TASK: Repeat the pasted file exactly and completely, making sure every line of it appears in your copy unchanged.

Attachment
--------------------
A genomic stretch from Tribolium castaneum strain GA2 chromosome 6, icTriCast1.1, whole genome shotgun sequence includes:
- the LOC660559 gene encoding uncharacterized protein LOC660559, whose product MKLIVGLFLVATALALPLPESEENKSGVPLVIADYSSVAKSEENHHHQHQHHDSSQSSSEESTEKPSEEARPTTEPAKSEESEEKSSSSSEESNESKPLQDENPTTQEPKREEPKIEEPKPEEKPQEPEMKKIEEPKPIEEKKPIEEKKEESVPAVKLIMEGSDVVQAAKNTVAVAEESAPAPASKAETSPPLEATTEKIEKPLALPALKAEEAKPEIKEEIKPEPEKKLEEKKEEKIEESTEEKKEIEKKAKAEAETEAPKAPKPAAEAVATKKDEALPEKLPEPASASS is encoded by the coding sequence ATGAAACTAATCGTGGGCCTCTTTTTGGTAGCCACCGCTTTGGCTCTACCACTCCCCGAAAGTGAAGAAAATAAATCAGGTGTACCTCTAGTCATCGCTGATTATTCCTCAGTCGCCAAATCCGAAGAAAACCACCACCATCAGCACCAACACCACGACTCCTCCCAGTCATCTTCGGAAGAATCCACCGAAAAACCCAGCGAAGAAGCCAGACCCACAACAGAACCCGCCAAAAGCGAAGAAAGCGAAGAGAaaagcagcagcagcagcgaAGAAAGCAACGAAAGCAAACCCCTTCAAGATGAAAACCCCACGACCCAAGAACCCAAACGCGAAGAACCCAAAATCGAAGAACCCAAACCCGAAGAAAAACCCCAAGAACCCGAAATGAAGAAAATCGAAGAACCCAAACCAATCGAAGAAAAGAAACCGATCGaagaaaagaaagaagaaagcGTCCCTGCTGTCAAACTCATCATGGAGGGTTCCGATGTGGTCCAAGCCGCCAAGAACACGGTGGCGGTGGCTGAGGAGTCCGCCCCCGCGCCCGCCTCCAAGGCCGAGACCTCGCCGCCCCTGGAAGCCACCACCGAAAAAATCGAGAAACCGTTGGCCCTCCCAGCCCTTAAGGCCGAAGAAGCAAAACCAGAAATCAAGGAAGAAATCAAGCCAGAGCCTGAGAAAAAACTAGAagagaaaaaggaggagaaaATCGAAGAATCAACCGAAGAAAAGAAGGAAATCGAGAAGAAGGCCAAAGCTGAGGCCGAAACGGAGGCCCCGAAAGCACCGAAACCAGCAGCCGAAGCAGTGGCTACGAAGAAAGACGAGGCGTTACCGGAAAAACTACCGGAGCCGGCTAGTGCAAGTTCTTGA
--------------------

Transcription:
A genomic stretch from Tribolium castaneum strain GA2 chromosome 6, icTriCast1.1, whole genome shotgun sequence includes:
- the LOC660559 gene encoding uncharacterized protein LOC660559, whose product MKLIVGLFLVATALALPLPESEENKSGVPLVIADYSSVAKSEENHHHQHQHHDSSQSSSEESTEKPSEEARPTTEPAKSEESEEKSSSSSEESNESKPLQDENPTTQEPKREEPKIEEPKPEEKPQEPEMKKIEEPKPIEEKKPIEEKKEESVPAVKLIMEGSDVVQAAKNTVAVAEESAPAPASKAETSPPLEATTEKIEKPLALPALKAEEAKPEIKEEIKPEPEKKLEEKKEEKIEESTEEKKEIEKKAKAEAETEAPKAPKPAAEAVATKKDEALPEKLPEPASASS is encoded by the coding sequence ATGAAACTAATCGTGGGCCTCTTTTTGGTAGCCACCGCTTTGGCTCTACCACTCCCCGAAAGTGAAGAAAATAAATCAGGTGTACCTCTAGTCATCGCTGATTATTCCTCAGTCGCCAAATCCGAAGAAAACCACCACCATCAGCACCAACACCACGACTCCTCCCAGTCATCTTCGGAAGAATCCACCGAAAAACCCAGCGAAGAAGCCAGACCCACAACAGAACCCGCCAAAAGCGAAGAAAGCGAAGAGAaaagcagcagcagcagcgaAGAAAGCAACGAAAGCAAACCCCTTCAAGATGAAAACCCCACGACCCAAGAACCCAAACGCGAAGAACCCAAAATCGAAGAACCCAAACCCGAAGAAAAACCCCAAGAACCCGAAATGAAGAAAATCGAAGAACCCAAACCAATCGAAGAAAAGAAACCGATCGaagaaaagaaagaagaaagcGTCCCTGCTGTCAAACTCATCATGGAGGGTTCCGATGTGGTCCAAGCCGCCAAGAACACGGTGGCGGTGGCTGAGGAGTCCGCCCCCGCGCCCGCCTCCAAGGCCGAGACCTCGCCGCCCCTGGAAGCCACCACCGAAAAAATCGAGAAACCGTTGGCCCTCCCAGCCCTTAAGGCCGAAGAAGCAAAACCAGAAATCAAGGAAGAAATCAAGCCAGAGCCTGAGAAAAAACTAGAagagaaaaaggaggagaaaATCGAAGAATCAACCGAAGAAAAGAAGGAAATCGAGAAGAAGGCCAAAGCTGAGGCCGAAACGGAGGCCCCGAAAGCACCGAAACCAGCAGCCGAAGCAGTGGCTACGAAGAAAGACGAGGCGTTACCGGAAAAACTACCGGAGCCGGCTAGTGCAAGTTCTTGA